April 02, 2001, 9:22 AM — IT IS A TIME-HONORED warning to dreamers: "Be careful what you wish for -- you might get it." And nowhere is it more true than in the executive suites of companies where managers wish they had all the information they want to help them make a decision.
Now, thanks to the Internet and huge internal databases easily accessible through corporate intranets, e-mail, and the digitizing of everything from faxes to voice mail, most businesses today are drowning in information.
Manual methods of aggregating this content into something useable is time-consuming and costly, and in many cases it is plainly not doable. In fact, the average human can only read about .3MB of text per hour, and evaluating that data takes much longer, according to statistics gathered by IDC, a research firm in Framingham, Mass.
"No one is interested in sending one fax. But how you add to a collection of faxes a collection of e-mails and how you create access to it all is what content management is all about," says Susan Feldman, director of the document and content technologies research program for IDC.
Two California companies addressing the information glut are Santa Ana-based NQL, which uses a network query language to seek out and deliver relevant content, and GreyStone Digital Technology, based in San Diego, which uses what it calls "digital immersion" to aggregate dozens of disparate data sources.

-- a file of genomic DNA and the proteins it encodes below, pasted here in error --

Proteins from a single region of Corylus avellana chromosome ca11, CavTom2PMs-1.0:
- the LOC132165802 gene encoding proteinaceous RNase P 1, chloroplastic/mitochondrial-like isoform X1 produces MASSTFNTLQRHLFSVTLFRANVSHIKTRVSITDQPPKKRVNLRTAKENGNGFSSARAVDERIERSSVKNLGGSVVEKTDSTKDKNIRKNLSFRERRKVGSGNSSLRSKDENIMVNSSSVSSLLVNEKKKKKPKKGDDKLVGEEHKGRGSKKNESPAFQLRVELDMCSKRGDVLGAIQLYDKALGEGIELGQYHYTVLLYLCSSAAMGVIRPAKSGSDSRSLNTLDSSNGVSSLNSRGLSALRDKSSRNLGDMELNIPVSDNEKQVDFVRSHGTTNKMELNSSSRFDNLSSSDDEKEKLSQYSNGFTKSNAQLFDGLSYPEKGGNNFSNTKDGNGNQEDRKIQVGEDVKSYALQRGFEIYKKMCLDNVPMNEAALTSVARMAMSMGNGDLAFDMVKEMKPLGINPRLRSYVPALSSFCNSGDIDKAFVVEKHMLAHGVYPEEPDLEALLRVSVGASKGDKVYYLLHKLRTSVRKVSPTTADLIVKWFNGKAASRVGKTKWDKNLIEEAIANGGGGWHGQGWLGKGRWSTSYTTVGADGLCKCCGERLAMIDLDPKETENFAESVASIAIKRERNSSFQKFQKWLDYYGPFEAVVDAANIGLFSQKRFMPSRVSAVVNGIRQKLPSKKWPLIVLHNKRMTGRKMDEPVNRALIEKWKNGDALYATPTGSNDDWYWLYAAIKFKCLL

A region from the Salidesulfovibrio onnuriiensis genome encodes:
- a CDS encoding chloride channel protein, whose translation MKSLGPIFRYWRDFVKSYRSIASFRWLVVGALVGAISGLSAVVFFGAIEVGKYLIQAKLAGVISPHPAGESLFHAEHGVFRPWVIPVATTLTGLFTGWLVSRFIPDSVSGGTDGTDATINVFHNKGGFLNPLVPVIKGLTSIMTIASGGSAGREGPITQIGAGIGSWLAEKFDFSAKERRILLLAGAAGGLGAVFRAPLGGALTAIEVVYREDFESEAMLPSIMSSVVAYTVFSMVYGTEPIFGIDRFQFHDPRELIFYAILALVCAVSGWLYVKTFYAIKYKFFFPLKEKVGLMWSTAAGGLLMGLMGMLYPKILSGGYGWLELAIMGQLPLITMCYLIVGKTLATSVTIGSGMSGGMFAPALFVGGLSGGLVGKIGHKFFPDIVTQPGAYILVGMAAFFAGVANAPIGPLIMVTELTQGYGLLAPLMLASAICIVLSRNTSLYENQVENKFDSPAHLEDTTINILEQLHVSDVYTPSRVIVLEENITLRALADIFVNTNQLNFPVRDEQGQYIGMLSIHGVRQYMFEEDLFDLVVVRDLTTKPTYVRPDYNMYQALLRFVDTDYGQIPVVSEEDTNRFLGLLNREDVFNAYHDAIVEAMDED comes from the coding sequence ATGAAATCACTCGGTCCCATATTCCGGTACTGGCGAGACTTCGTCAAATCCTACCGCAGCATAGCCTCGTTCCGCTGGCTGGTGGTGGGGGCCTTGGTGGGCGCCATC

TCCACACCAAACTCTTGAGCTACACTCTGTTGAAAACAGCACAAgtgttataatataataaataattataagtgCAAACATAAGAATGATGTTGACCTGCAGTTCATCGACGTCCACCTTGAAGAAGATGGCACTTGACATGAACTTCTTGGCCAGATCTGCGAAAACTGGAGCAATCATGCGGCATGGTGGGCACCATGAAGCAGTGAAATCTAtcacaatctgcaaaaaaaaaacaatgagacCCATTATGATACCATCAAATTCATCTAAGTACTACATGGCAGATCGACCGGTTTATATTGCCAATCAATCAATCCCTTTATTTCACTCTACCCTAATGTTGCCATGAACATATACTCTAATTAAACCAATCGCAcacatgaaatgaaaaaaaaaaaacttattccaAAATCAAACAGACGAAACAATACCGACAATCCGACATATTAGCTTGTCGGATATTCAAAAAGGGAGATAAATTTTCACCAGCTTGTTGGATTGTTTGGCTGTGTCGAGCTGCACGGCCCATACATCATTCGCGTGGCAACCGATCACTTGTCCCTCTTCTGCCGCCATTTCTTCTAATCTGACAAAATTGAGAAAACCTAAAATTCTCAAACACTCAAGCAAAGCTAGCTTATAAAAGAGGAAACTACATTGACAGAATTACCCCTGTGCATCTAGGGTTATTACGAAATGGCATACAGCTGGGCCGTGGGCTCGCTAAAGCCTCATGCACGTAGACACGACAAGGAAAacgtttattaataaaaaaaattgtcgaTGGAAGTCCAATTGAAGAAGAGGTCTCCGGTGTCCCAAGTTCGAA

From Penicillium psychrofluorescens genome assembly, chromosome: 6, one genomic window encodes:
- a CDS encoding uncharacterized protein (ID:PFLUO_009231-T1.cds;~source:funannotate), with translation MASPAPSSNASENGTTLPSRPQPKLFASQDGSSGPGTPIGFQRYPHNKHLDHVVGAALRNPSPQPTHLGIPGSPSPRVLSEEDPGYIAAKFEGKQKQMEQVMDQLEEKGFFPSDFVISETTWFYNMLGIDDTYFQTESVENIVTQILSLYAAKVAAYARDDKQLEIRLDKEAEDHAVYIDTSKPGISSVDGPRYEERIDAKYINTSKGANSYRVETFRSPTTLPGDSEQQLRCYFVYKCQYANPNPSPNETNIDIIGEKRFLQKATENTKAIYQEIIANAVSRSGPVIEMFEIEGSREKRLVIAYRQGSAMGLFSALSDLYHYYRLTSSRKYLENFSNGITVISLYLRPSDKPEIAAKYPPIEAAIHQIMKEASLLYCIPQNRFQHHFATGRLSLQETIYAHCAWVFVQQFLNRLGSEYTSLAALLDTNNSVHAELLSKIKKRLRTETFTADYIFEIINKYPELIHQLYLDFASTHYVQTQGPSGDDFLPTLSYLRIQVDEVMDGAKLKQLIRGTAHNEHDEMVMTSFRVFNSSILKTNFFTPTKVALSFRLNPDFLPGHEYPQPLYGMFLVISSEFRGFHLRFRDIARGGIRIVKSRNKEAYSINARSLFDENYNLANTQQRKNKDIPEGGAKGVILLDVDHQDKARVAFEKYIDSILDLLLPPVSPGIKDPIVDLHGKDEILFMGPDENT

Both companies' technologies use forms of artificial intelligence to add a touch of smarts to the process of organizing and delivering the right content to the right person. NQL gives its intelligent search agents pattern-matching capabilities, whereas GreyStone's technology describes the existing facts, infers what the missing facts might be, and formulates a statistically appropriate response.
Tackling data chaos
"Large companies have a problem with chaotic data. It is often unstructured and loose," says David Pallmann, CTO of NQL.
NQL, whose beta customers include General Motors, CMGI, Lycos, and other Fortune 1000 companies, allows corporate developers to write NQL scripts that collect relevant information, discard the irrelevant pieces, and deliver it inside Microsoft Office applications.
Getting information into a user's own personal workflow, however, is the tricky part.
"Some managers have as many as 20 windows opened simultaneously," Feldman explains. "If they could bring it all into a single environment with the click of a search button, it would save a great deal of time."
Saving time frees up a so-called "knowledge worker" to do higher-level tasks as well.